This album is the latest effort by one of the godfathers of gospel music, Mr. Fred Hammond. You probably know the name. He’s been actively recording since 1985 with at least 25 albums on his resume as a solo artist, member of Commissioned, and with the choir Radical for Christ. The other members of United Tenors, you’ve probably never heard of. Eric Roberson has been recording since 2001 and has worked with the likes of Jill Scott and DJ Jazzy Jeff. Relative newcomer Brian Courtney Wilson has only one album to his credit, but it was enough to earn him a Dove nomination for New Artist of the Year (2010). Most impressive and surprising to me is Dave Hollister of Blackstreet (“No Diggity”) fame.
Gospel really is its own sound. It’s not R&B. It’s not soul. It’s not hip-hop. It’s gospel. The musicianship is amazing, especially the bass. If you’re a musician, you’ve got to at least appreciate the virtuosity of the players.
The album launches with a couple of high-impact, up-tempo numbers. You’re going to hear shades of Prince, P-Funk, Chicago, and some early 90’s hip-hop all mixed together. There’s bass, synth, and crazy drums on tracks like, “Unshakeable” and “Love You Like That.” There a number of more mellow, introspective tracks that, again, are very synth-heavy, such as “Never a Day” and “I Need You.” Occupying the middle ground are several tracks with thoroughly modern production featuring more sampled sounds that might be easier entry points for the uninitiated: “My God is Real,” and “I’m Reminded.”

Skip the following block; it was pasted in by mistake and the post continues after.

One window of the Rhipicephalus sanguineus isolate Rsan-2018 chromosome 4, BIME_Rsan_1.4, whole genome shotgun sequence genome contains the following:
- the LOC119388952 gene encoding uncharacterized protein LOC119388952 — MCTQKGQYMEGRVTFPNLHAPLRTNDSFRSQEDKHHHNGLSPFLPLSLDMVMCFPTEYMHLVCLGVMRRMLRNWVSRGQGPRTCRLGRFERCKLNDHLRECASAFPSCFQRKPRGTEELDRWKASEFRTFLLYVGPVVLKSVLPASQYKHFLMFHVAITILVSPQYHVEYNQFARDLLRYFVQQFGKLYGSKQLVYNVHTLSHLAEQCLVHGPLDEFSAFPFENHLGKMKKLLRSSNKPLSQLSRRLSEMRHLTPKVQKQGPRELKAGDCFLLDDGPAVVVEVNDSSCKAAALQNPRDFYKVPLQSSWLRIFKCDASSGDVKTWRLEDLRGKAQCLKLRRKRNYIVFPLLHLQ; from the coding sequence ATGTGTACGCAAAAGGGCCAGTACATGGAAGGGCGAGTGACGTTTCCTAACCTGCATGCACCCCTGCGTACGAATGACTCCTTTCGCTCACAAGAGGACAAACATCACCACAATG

You get your money’s worth here as well. The shortest song (out of 14), “Where Are You,” clocks in at 4:11. On the flipside, “Never a Day” is 8:04.
As the album title indicates, these guys are all tenors, which means that you’re not going to get the vocal range that you would with a more traditional vocal quartet. Rather, you’re going to stay in that boy band type of range. Think Boys II Men or NSYNC. What that’s going to give you is a really smooth, integrated quality. The harmonies are tight and even in the isolations it is hard to distinguish one vocalist from another.
I’ve been listening to Fred Hammond for 15+ years, so I recognize his voice and can say that he takes the lead on much of the record, but everyone has their chance to shine. The basic premise is: solo lead vocal on the verse, group vocal on the chorus, different lead on the next verse. There are some powerful moments of group vocals throughout a given song, most specifically, “Here in Our Praise.”
Maybe this is what they call “burying the lead.” I’ll call it “saving the best for last.” Here’s why this record (and in my experience, all of Gospel Music) is important. The message is clear: God is faithful. He won’t let you down. If you’re feeling good today, praise Him for what He’s done. If you’re feeling down today, remember where He’s brought you from (that’ll preach).
On Pages of Life Vol. 2, Hammond says, “We don’t praise Him because we want results. We praise Him because He’s good. And His mercy endures forever.” Boy, is this a word we need constant reminding of or what? This is the message throughout gospel music. So stretch yourself today and give this one a chance. It may be outside your comfort zone, and maybe that’s just what you need.